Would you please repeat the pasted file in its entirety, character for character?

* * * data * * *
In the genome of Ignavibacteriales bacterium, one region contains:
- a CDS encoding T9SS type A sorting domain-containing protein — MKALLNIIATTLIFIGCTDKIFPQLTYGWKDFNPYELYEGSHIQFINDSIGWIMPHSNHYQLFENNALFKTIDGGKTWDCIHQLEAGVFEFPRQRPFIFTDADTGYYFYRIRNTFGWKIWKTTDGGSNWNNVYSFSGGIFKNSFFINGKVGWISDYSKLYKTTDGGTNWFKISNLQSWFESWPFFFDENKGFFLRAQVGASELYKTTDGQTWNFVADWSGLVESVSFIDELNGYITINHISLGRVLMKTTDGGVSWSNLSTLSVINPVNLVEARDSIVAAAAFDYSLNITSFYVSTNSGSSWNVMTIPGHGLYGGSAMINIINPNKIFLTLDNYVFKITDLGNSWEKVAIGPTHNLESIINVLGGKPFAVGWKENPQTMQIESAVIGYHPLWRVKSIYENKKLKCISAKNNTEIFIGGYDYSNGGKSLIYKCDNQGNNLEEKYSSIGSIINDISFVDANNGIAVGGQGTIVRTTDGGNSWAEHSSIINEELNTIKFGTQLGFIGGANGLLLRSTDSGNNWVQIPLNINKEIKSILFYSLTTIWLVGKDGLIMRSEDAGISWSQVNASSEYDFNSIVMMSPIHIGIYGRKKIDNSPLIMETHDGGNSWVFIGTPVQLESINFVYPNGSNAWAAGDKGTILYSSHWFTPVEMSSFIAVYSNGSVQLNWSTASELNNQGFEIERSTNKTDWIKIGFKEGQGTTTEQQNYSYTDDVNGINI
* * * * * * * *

In the genome of Ignavibacteriales bacterium, one region contains:
- a CDS encoding T9SS type A sorting domain-containing protein — MKALLNIIATTLIFIGCTDKIFPQLTYGWKDFNPYELYEGSHIQFINDSIGWIMPHSNHYQLFENNALFKTIDGGKTWDCIHQLEAGVFEFPRQRPFIFTDADTGYYFYRIRNTFGWKIWKTTDGGSNWNNVYSFSGGIFKNSFFINGKVGWISDYSKLYKTTDGGTNWFKISNLQSWFESWPFFFDENKGFFLRAQVGASELYKTTDGQTWNFVADWSGLVESVSFIDELNGYITINHISLGRVLMKTTDGGVSWSNLSTLSVINPVNLVEARDSIVAAAAFDYSLNITSFYVSTNSGSSWNVMTIPGHGLYGGSAMINIINPNKIFLTLDNYVFKITDLGNSWEKVAIGPTHNLESIINVLGGKPFAVGWKENPQTMQIESAVIGYHPLWRVKSIYENKKLKCISAKNNTEIFIGGYDYSNGGKSLIYKCDNQGNNLEEKYSSIGSIINDISFVDANNGIAVGGQGTIVRTTDGGNSWAEHSSIINEELNTIKFGTQLGFIGGANGLLLRSTDSGNNWVQIPLNINKEIKSILFYSLTTIWLVGKDGLIMRSEDAGISWSQVNASSEYDFNSIVMMSPIHIGIYGRKKIDNSPLIMETHDGGNSWVFIGTPVQLESINFVYPNGSNAWAAGDKGTILYSSHWFTPVEMSSFIAVYSNGSVQLNWSTASELNNQGFEIERSTNKTDWIKIGFKEGQGTTTEQQNYSYTDDVNGINI